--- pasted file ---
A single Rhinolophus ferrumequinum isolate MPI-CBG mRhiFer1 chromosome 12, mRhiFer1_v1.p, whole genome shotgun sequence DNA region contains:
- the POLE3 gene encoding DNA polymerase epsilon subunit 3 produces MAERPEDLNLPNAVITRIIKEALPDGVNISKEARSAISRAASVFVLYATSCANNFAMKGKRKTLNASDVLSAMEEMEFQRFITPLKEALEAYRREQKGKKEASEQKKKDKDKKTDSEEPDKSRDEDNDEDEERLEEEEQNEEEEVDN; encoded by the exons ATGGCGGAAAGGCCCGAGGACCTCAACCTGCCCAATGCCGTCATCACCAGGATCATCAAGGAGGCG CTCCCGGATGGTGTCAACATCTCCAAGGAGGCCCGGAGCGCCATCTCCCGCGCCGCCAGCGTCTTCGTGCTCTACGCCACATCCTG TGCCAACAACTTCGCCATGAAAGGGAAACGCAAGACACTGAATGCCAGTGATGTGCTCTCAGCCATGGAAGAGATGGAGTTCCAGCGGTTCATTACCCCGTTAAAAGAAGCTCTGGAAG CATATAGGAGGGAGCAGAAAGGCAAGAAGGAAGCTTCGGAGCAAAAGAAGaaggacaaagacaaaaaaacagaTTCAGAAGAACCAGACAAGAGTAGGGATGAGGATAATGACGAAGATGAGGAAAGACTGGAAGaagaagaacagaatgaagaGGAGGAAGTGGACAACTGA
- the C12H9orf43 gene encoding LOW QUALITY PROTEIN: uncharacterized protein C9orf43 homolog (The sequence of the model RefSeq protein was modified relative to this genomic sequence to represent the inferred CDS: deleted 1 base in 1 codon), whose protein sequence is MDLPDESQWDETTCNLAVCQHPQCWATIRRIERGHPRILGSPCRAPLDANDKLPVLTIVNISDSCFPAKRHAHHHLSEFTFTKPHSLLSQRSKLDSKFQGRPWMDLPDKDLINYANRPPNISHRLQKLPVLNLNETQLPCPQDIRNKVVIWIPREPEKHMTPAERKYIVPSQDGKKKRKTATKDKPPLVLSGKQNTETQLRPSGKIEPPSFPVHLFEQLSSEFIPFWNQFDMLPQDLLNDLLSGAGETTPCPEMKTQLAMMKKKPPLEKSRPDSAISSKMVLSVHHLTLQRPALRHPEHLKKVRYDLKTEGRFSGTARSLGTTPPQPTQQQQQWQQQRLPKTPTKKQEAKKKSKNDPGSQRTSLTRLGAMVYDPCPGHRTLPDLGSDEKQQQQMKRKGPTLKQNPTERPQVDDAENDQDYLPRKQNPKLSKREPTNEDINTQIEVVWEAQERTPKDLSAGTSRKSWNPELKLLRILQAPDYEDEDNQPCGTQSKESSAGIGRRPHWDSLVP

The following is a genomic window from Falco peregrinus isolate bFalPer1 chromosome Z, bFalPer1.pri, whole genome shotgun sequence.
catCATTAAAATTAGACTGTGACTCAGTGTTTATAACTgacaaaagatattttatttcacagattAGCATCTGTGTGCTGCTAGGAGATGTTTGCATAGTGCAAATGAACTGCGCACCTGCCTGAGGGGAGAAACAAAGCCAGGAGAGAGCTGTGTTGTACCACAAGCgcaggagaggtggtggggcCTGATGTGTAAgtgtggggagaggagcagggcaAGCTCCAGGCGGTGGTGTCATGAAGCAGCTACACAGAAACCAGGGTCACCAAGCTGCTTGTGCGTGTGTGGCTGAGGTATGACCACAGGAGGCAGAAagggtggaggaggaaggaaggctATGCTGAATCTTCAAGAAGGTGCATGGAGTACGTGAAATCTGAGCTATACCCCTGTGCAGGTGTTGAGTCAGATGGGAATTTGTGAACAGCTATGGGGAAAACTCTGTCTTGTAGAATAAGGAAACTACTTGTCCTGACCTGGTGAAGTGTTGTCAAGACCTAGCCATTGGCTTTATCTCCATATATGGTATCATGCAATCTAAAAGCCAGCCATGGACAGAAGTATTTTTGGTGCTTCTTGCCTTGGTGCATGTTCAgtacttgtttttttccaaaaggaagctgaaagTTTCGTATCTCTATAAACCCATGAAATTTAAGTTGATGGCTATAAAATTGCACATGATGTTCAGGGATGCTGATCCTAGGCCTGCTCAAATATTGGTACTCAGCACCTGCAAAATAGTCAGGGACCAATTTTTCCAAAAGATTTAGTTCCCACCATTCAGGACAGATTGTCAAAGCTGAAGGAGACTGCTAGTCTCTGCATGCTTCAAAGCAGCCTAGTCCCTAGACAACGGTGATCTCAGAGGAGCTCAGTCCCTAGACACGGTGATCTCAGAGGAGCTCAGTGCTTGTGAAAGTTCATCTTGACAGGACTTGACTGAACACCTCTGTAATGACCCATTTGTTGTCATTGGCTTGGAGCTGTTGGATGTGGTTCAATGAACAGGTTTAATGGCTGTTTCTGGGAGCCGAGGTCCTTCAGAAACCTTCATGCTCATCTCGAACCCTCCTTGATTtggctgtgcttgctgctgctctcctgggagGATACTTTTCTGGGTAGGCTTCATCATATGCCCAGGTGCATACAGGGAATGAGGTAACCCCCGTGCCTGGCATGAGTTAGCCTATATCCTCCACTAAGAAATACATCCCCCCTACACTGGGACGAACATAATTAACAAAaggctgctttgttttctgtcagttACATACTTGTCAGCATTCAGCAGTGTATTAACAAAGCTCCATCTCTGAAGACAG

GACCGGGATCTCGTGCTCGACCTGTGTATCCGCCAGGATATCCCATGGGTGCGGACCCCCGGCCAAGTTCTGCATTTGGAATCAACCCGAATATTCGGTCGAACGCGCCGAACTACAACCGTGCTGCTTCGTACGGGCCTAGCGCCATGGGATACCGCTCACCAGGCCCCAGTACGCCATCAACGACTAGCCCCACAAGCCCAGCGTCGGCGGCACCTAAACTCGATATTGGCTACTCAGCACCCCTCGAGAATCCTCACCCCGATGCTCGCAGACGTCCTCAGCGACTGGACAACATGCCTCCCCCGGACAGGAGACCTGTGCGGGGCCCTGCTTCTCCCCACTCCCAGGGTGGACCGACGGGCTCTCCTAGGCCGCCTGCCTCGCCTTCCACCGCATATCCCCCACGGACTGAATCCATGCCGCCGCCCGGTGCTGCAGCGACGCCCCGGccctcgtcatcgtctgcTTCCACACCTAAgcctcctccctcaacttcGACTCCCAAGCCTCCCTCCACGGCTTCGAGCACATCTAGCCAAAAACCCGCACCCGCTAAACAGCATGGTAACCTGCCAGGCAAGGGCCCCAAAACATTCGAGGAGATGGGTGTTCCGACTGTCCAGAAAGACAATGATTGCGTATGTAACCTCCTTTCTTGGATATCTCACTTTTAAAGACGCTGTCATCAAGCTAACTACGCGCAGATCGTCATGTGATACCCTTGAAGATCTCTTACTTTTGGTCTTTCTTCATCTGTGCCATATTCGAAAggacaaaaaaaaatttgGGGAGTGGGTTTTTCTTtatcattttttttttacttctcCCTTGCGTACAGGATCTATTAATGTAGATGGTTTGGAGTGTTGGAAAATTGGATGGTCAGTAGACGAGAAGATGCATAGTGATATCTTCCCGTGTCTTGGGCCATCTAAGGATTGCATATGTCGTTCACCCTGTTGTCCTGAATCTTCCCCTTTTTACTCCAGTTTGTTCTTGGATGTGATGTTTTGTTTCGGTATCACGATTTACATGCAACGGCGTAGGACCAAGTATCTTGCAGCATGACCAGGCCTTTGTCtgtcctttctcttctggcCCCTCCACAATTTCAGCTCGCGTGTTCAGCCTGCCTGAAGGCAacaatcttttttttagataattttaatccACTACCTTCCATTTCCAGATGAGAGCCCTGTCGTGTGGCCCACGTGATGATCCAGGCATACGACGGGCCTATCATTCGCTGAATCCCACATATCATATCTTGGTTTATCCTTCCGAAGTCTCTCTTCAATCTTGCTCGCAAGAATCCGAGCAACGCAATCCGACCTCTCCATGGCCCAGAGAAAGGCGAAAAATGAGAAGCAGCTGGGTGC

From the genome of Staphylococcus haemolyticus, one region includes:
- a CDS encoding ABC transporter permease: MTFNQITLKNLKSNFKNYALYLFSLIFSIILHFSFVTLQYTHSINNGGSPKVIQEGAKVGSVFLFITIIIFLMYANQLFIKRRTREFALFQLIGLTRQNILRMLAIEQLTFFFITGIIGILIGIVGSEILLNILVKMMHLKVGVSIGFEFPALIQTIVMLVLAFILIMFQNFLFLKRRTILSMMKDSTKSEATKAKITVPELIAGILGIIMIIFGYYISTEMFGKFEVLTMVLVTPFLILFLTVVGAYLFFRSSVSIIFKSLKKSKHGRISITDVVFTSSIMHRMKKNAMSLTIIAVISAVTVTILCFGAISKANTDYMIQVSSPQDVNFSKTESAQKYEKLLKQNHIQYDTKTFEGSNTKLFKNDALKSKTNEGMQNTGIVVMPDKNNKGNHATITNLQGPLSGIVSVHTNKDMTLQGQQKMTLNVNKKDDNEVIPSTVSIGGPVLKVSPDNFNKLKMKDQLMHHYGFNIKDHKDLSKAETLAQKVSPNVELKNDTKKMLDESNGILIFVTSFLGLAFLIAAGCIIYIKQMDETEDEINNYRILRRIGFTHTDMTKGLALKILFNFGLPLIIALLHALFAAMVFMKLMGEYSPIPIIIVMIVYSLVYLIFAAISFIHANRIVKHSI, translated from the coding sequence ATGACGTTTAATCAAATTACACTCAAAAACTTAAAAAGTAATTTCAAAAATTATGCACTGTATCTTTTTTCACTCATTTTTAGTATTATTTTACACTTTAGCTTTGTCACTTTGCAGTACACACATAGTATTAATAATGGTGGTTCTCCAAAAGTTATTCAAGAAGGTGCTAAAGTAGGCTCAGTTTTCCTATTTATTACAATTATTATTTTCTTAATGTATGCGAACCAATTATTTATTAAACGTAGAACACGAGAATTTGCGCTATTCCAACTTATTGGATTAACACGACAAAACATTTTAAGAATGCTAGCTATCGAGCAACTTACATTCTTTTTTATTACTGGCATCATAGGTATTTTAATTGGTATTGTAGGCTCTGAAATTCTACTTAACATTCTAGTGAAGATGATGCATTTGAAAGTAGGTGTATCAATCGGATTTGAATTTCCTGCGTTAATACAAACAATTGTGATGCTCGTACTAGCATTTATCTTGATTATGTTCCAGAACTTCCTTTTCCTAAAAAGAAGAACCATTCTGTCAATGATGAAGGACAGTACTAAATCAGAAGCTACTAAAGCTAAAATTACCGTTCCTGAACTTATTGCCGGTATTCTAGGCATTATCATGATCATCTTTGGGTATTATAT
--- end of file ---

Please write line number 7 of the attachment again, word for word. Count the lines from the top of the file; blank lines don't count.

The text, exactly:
From the genome of Staphylococcus haemolyticus, one region includes: